Three plead guilty to passing counterfeit checks at retail stores
FOR IMMEDIATE RELEASE
April 12, 2012
MINNEAPOLIS—Earlier today in federal court, a man pleaded guilty to using counterfeit
checks at retail businesses to purchase gift cards and merchandise. Ryan Lamarr Chambers,
unknown age and address, pleaded guilty to one count of aiding and abetting bank fraud.
Chambers, who was indicted along with a co-defendant on January 19, 2012, entered his plea
before United States District Court Chief Judge Michael J. Davis.
In his plea agreement, Chambers admitted that from October of 2010 through December of
2011, he and Ci’Preaunni Ja’Von Stewart, age 22, no known address, defrauded banks and
retailers of money and property by passing counterfeit checks at stores, primarily Target, to
purchase gift cards and merchandise. The defendants claimed the checks were traveler’s checks,
causing their counterfeit nature to go undetected for several days. The Target stores impacted
were located in Buffalo, Burnsville, Cottage Grove, Edina, Medina, Minneapolis, Minnetonka,
Oakdale, St. Cloud, Vadnais Heights, and Woodbury. In addition, Stewart admitted that the
total loss was more than $30,000, but less than $70,000.
On March 19, 2012, Stewart pleaded guilty to one count of aiding and abetting bank fraud.
In her plea agreement, Stewart admitted that she opened several bank accounts to be used in the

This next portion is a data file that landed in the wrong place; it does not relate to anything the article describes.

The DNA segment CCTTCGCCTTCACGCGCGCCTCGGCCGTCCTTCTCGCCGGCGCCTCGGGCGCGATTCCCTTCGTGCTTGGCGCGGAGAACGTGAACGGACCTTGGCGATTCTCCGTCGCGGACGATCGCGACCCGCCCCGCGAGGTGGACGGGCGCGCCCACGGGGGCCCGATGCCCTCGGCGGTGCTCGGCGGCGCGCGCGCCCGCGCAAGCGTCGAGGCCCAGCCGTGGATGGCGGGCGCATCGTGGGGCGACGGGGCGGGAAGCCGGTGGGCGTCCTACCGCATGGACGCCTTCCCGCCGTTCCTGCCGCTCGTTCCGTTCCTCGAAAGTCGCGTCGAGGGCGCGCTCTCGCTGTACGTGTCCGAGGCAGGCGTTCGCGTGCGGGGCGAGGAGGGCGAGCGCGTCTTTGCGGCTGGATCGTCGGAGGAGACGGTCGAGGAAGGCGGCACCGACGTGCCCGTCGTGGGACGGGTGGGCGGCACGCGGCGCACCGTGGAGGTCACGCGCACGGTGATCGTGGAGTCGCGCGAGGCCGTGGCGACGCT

scheme. These accounts were funded with checks drawn on other accounts that contained
insufficient funds to cover the checks. Once the unfunded accounts were opened, Stewart
admitted purchasing checks for those accounts.
On March 13, 2012, a related defendant, Jamee Leah Spillman, age 38, no known address,
pleaded guilty to one count of aiding and abetting bank fraud. Spillman was also indicted on
January 19, 2012.
In her plea agreement, Spillman admitted that she applied for personal checking accounts
using false identities and then used the fraudulent checks to purchase gift cards.
For their crimes, each defendant faces a potential maximum penalty of 30 years in prison.
Judge Davis will determine their sentences at a future hearing. These cases are the result of
investigations by the U.S. Secret Service, the Minnesota Financial Crimes Task Force, and the
Minneapolis Police Department. They are being prosecuted by Assistant U.S. Attorney David
The Financial Crimes Task Force was established pursuant to state law. It is comprised of
local, state and federal law enforcement investigators, who work to combat the growing trend of
cross-jurisdictional financial crimes. The task force is overseen by an advisory board, also
created under state law.
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